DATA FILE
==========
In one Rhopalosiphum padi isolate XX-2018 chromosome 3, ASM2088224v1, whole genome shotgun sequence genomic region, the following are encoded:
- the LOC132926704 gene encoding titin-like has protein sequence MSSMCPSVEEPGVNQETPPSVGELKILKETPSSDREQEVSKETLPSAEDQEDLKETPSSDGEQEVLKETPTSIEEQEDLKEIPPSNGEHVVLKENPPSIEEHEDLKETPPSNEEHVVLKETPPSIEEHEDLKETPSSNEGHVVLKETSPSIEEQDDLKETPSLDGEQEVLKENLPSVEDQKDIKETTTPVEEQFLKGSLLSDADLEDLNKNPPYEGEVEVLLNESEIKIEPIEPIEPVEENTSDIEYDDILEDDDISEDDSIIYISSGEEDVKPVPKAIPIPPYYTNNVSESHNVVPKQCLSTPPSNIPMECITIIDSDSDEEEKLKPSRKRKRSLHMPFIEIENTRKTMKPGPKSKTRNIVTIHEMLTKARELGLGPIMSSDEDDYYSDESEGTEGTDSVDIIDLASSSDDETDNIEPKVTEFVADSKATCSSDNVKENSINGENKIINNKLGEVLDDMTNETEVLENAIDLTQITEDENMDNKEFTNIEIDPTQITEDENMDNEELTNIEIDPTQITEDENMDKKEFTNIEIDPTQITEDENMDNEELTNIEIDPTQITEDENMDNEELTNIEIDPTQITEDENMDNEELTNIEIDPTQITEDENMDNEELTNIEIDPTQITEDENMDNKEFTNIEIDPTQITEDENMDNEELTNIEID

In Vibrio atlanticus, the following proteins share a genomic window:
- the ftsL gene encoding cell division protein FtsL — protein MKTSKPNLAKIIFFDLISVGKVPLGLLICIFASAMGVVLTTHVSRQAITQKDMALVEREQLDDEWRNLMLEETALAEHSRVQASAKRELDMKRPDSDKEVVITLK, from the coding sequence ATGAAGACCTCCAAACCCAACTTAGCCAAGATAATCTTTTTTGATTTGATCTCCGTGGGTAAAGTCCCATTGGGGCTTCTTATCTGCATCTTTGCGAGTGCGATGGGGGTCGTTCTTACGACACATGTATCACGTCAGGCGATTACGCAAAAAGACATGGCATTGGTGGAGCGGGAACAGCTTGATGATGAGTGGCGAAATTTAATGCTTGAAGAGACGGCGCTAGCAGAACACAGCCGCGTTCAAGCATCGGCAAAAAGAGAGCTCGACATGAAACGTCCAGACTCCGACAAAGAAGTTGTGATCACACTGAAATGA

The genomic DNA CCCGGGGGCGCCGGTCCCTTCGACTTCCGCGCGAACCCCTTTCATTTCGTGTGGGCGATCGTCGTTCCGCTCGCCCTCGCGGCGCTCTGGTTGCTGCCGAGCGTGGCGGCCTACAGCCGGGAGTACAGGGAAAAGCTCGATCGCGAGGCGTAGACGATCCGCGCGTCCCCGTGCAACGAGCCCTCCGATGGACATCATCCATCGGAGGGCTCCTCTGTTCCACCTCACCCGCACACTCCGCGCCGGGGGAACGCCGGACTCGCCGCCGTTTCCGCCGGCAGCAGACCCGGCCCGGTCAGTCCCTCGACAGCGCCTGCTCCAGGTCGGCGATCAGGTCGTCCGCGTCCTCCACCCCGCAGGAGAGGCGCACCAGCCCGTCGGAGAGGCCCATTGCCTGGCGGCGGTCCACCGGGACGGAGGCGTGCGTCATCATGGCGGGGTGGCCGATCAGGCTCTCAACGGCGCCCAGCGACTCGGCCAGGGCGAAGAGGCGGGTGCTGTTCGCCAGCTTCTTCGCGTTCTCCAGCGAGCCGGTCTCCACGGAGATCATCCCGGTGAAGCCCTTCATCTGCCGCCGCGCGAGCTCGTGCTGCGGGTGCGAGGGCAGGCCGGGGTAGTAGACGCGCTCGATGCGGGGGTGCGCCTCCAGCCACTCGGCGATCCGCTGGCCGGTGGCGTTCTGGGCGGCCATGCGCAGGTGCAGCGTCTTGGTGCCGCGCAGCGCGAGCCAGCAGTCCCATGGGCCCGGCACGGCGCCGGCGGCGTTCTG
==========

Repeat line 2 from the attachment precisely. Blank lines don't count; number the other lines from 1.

- the LOC132926704 gene encoding titin-like has protein sequence MSSMCPSVEEPGVNQETPPSVGELKILKETPSSDREQEVSKETLPSAEDQEDLKETPSSDGEQEVLKETPTSIEEQEDLKEIPPSNGEHVVLKENPPSIEEHEDLKETPPSNEEHVVLKETPPSIEEHEDLKETPSSNEGHVVLKETSPSIEEQDDLKETPSLDGEQEVLKENLPSVEDQKDIKETTTPVEEQFLKGSLLSDADLEDLNKNPPYEGEVEVLLNESEIKIEPIEPIEPVEENTSDIEYDDILEDDDISEDDSIIYISSGEEDVKPVPKAIPIPPYYTNNVSESHNVVPKQCLSTPPSNIPMECITIIDSDSDEEEKLKPSRKRKRSLHMPFIEIENTRKTMKPGPKSKTRNIVTIHEMLTKARELGLGPIMSSDEDDYYSDESEGTEGTDSVDIIDLASSSDDETDNIEPKVTEFVADSKATCSSDNVKENSINGENKIINNKLGEVLDDMTNETEVLENAIDLTQITEDENMDNKEFTNIEIDPTQITEDENMDNEELTNIEIDPTQITEDENMDKKEFTNIEIDPTQITEDENMDNEELTNIEIDPTQITEDENMDNEELTNIEIDPTQITEDENMDNEELTNIEIDPTQITEDENMDNEELTNIEIDPTQITEDENMDNKEFTNIEIDPTQITEDENMDNEELTNIEID